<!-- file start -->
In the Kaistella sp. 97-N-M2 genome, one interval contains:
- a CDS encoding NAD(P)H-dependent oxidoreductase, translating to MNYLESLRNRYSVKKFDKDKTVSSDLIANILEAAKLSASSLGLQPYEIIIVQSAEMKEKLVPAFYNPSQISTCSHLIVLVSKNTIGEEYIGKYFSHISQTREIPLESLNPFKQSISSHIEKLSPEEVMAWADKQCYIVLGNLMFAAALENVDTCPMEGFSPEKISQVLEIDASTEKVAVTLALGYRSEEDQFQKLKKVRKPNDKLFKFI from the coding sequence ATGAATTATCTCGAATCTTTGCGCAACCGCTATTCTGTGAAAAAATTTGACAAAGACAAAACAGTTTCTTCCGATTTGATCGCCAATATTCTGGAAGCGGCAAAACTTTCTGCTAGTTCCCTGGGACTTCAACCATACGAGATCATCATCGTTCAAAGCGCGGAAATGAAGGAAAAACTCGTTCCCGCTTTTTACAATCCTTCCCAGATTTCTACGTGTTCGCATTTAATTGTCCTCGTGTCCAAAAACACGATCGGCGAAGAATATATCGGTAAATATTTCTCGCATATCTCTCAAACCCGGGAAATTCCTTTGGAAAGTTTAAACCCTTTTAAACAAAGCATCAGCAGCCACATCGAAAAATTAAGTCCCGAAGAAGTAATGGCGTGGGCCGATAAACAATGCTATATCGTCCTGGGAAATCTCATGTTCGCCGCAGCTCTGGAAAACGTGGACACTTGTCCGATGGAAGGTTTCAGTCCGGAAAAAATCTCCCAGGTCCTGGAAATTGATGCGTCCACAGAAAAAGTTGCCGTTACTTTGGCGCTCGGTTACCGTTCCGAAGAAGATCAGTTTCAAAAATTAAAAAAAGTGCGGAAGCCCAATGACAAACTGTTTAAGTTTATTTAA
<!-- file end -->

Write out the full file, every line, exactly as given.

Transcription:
In the Kaistella sp. 97-N-M2 genome, one interval contains:
- a CDS encoding NAD(P)H-dependent oxidoreductase, translating to MNYLESLRNRYSVKKFDKDKTVSSDLIANILEAAKLSASSLGLQPYEIIIVQSAEMKEKLVPAFYNPSQISTCSHLIVLVSKNTIGEEYIGKYFSHISQTREIPLESLNPFKQSISSHIEKLSPEEVMAWADKQCYIVLGNLMFAAALENVDTCPMEGFSPEKISQVLEIDASTEKVAVTLALGYRSEEDQFQKLKKVRKPNDKLFKFI from the coding sequence ATGAATTATCTCGAATCTTTGCGCAACCGCTATTCTGTGAAAAAATTTGACAAAGACAAAACAGTTTCTTCCGATTTGATCGCCAATATTCTGGAAGCGGCAAAACTTTCTGCTAGTTCCCTGGGACTTCAACCATACGAGATCATCATCGTTCAAAGCGCGGAAATGAAGGAAAAACTCGTTCCCGCTTTTTACAATCCTTCCCAGATTTCTACGTGTTCGCATTTAATTGTCCTCGTGTCCAAAAACACGATCGGCGAAGAATATATCGGTAAATATTTCTCGCATATCTCTCAAACCCGGGAAATTCCTTTGGAAAGTTTAAACCCTTTTAAACAAAGCATCAGCAGCCACATCGAAAAATTAAGTCCCGAAGAAGTAATGGCGTGGGCCGATAAACAATGCTATATCGTCCTGGGAAATCTCATGTTCGCCGCAGCTCTGGAAAACGTGGACACTTGTCCGATGGAAGGTTTCAGTCCGGAAAAAATCTCCCAGGTCCTGGAAATTGATGCGTCCACAGAAAAAGTTGCCGTTACTTTGGCGCTCGGTTACCGTTCCGAAGAAGATCAGTTTCAAAAATTAAAAAAAGTGCGGAAGCCCAATGACAAACTGTTTAAGTTTATTTAA